Sunderland’s touring soccer players, representing the Vancouver Royal Canadians, arrived at the Washington Hilton hotel two days before their United Soccer Association league clash with the Washington Whips on June 28, 1967, giving midfielder Jim Baxter ample time to explore the city’s drinking dens.
Northern Irish left-back John Parke accompanied the Scot on one excursion that saw the pair wandering into a bar in one of Washington’s predominantly black neighborhoods. They became involved in a disagreement with locals that saw them being attacked and then followed as they left the premises. Police arrived to find Baxter taking a beating and the officers took the two players into custody before Vancouver’s exasperated head coach Ian McColl arrived to secure their release.
Vancouver striker Neil Martin was sitting by the hotel pool the following afternoon when a merrily intoxicated Baxter appeared with his cousin and teammate George Kinnell. Whips’ head coach Eddie Turnbull spotted the former Hibernian striker as he scoured the pool area checking that his touring Aberdeen players were following orders by steering clear of Vancouver’s troublemakers.
“What are you doing playing with this outfit?” Turnbull asked Martin. “Baxter’s just a joke.
“How can you expect to win football matches with people like that?”
The Royal Canadians sat at the foot of the USA’s Western Division after eight of the 12 scheduled USA games. McColl’s side had dug deep to end a three-game losing streak at Toronto City (represented by Hibernian of Scotland) in their previous outing and that same resilience surfaced when Allan Gauden found an equalizer in the second half to cancel out Frank Munro’s opener.
The threat of new faces sitting in the Roker Park dressing room when Vancouver’s players returned to England was providing some motivation to the players, though not to Baxter and Kinnell. Whips defender Ally Shewan had shared lodgings with former Aberdeen midfielder Kinnell when he arrived at Pittodrie Stadium in 1960. Shewan accompanied the rowdy relatives for a quieter tipple after the game.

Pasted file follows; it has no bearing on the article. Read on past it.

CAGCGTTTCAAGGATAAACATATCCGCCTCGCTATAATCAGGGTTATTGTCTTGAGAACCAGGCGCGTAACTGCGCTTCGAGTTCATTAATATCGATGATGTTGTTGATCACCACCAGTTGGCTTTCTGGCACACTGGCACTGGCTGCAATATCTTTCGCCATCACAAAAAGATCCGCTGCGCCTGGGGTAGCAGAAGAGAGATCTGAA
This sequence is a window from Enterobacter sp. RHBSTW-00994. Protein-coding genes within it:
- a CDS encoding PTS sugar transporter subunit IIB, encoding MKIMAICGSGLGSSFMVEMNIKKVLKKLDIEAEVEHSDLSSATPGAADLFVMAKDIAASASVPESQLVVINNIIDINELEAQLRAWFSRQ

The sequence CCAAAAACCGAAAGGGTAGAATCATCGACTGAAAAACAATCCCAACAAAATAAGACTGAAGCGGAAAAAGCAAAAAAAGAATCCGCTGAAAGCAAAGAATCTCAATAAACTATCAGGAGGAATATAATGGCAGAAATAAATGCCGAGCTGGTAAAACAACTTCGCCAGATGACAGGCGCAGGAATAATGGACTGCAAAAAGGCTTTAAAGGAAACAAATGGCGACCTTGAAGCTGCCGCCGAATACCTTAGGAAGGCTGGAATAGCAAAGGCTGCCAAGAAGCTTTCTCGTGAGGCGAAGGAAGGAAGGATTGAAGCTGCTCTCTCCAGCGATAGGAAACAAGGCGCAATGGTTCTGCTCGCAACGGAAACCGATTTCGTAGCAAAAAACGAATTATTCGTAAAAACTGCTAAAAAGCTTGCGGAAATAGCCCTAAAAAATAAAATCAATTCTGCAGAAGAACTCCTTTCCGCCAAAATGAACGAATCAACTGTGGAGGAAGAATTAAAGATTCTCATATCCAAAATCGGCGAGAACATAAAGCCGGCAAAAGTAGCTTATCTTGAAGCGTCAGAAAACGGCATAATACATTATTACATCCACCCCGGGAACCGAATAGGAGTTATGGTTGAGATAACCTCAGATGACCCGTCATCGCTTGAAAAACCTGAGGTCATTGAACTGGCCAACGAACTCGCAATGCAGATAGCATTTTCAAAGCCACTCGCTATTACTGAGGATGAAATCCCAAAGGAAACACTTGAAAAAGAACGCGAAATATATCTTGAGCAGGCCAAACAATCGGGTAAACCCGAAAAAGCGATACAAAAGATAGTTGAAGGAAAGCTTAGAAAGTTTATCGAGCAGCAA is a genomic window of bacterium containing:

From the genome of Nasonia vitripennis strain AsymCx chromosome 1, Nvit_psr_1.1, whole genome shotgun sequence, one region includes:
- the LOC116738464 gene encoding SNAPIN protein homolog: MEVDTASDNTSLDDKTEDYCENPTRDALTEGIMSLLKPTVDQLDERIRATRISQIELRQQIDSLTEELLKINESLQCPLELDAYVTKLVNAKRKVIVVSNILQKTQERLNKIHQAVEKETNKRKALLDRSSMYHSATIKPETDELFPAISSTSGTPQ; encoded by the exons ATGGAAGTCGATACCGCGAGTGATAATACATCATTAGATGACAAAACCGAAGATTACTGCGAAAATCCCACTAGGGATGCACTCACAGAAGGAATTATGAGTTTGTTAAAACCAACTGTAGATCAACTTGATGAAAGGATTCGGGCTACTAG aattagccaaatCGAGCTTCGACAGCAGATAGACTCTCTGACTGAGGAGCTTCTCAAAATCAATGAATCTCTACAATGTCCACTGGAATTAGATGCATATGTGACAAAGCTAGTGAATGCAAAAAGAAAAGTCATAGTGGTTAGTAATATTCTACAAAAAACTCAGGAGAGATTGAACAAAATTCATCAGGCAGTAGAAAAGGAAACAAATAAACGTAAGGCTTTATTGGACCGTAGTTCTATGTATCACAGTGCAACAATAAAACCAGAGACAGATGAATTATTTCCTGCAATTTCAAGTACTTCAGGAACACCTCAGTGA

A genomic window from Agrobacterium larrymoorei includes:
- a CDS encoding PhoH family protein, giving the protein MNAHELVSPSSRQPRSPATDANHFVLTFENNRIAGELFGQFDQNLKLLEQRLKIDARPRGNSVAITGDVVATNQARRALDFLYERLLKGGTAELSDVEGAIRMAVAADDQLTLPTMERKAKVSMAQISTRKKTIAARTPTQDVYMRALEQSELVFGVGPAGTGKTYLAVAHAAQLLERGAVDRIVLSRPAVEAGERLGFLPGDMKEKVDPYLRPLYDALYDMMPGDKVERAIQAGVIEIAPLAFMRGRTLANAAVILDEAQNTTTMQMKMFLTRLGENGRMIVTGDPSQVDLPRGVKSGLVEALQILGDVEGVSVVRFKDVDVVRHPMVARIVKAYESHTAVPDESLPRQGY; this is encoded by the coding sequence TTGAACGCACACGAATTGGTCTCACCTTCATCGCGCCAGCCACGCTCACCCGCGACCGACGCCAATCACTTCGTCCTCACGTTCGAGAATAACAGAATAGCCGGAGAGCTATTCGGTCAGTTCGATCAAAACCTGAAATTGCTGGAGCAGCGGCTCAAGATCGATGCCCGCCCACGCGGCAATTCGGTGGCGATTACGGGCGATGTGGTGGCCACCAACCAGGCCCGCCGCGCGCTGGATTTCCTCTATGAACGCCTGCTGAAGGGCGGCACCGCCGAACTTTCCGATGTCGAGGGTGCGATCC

“Mr. Kinnell and Mr. Baxter were some guys for their drink,” Shewan said. “They had overdone it a couple of times and their manager wanted to send them home but they wouldn’t go. I couldn’t believe it.”
“Jim Baxter just did what he liked and Ian McColl let him do what he liked,” Neil Martin recalled.
“Ian was a nice guy, but he wasn’t strong enough.”
“Summer Of ’67: Flower Power, Race Riots, Vietnam and the Greatest Soccer Final Played on American Soil” by Ian Thomson charts the story of the 1967 USA tournament. Neil Martin and Ally Shewan are among the participants from eight clubs that recall the capers, the gimmicks, the celebrity brushes and the games that provided them with the trip of a lifetime.
The book is set for release through Amazon.com in July 2013. For further information, follow @SoccerObserver on Twitter or ‘The Soccer Observer’ on Facebook.
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